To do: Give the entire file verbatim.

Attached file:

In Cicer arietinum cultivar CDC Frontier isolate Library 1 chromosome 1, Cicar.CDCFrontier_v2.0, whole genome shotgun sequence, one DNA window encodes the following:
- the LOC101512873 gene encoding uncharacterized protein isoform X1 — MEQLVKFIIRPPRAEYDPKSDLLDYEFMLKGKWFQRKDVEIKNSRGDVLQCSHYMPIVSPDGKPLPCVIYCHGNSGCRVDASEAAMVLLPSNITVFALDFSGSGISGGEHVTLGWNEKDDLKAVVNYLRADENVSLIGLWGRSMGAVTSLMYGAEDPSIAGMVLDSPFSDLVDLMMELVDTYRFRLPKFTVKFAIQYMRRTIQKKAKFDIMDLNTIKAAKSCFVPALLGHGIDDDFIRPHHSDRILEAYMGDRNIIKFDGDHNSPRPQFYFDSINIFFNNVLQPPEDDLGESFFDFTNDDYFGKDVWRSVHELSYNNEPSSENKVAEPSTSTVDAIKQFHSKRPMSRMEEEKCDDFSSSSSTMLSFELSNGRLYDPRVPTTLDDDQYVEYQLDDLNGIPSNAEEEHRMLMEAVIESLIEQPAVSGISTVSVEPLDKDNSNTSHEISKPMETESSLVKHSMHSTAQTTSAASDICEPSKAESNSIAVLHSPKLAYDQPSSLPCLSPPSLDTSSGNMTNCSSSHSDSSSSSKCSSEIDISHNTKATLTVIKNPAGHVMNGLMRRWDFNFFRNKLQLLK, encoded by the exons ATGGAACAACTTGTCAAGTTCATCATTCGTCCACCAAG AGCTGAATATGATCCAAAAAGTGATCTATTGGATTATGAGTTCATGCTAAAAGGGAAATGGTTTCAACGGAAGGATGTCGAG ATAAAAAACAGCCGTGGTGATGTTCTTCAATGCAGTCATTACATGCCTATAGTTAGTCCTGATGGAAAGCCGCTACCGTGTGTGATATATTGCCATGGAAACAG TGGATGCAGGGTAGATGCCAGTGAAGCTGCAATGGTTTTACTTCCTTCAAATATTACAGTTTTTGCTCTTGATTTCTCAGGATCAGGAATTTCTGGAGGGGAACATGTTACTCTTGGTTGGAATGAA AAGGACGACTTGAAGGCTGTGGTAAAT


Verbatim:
In Cicer arietinum cultivar CDC Frontier isolate Library 1 chromosome 1, Cicar.CDCFrontier_v2.0, whole genome shotgun sequence, one DNA window encodes the following:
- the LOC101512873 gene encoding uncharacterized protein isoform X1 — MEQLVKFIIRPPRAEYDPKSDLLDYEFMLKGKWFQRKDVEIKNSRGDVLQCSHYMPIVSPDGKPLPCVIYCHGNSGCRVDASEAAMVLLPSNITVFALDFSGSGISGGEHVTLGWNEKDDLKAVVNYLRADENVSLIGLWGRSMGAVTSLMYGAEDPSIAGMVLDSPFSDLVDLMMELVDTYRFRLPKFTVKFAIQYMRRTIQKKAKFDIMDLNTIKAAKSCFVPALLGHGIDDDFIRPHHSDRILEAYMGDRNIIKFDGDHNSPRPQFYFDSINIFFNNVLQPPEDDLGESFFDFTNDDYFGKDVWRSVHELSYNNEPSSENKVAEPSTSTVDAIKQFHSKRPMSRMEEEKCDDFSSSSSTMLSFELSNGRLYDPRVPTTLDDDQYVEYQLDDLNGIPSNAEEEHRMLMEAVIESLIEQPAVSGISTVSVEPLDKDNSNTSHEISKPMETESSLVKHSMHSTAQTTSAASDICEPSKAESNSIAVLHSPKLAYDQPSSLPCLSPPSLDTSSGNMTNCSSSHSDSSSSSKCSSEIDISHNTKATLTVIKNPAGHVMNGLMRRWDFNFFRNKLQLLK, encoded by the exons ATGGAACAACTTGTCAAGTTCATCATTCGTCCACCAAG AGCTGAATATGATCCAAAAAGTGATCTATTGGATTATGAGTTCATGCTAAAAGGGAAATGGTTTCAACGGAAGGATGTCGAG ATAAAAAACAGCCGTGGTGATGTTCTTCAATGCAGTCATTACATGCCTATAGTTAGTCCTGATGGAAAGCCGCTACCGTGTGTGATATATTGCCATGGAAACAG TGGATGCAGGGTAGATGCCAGTGAAGCTGCAATGGTTTTACTTCCTTCAAATATTACAGTTTTTGCTCTTGATTTCTCAGGATCAGGAATTTCTGGAGGGGAACATGTTACTCTTGGTTGGAATGAA AAGGACGACTTGAAGGCTGTGGTAAAT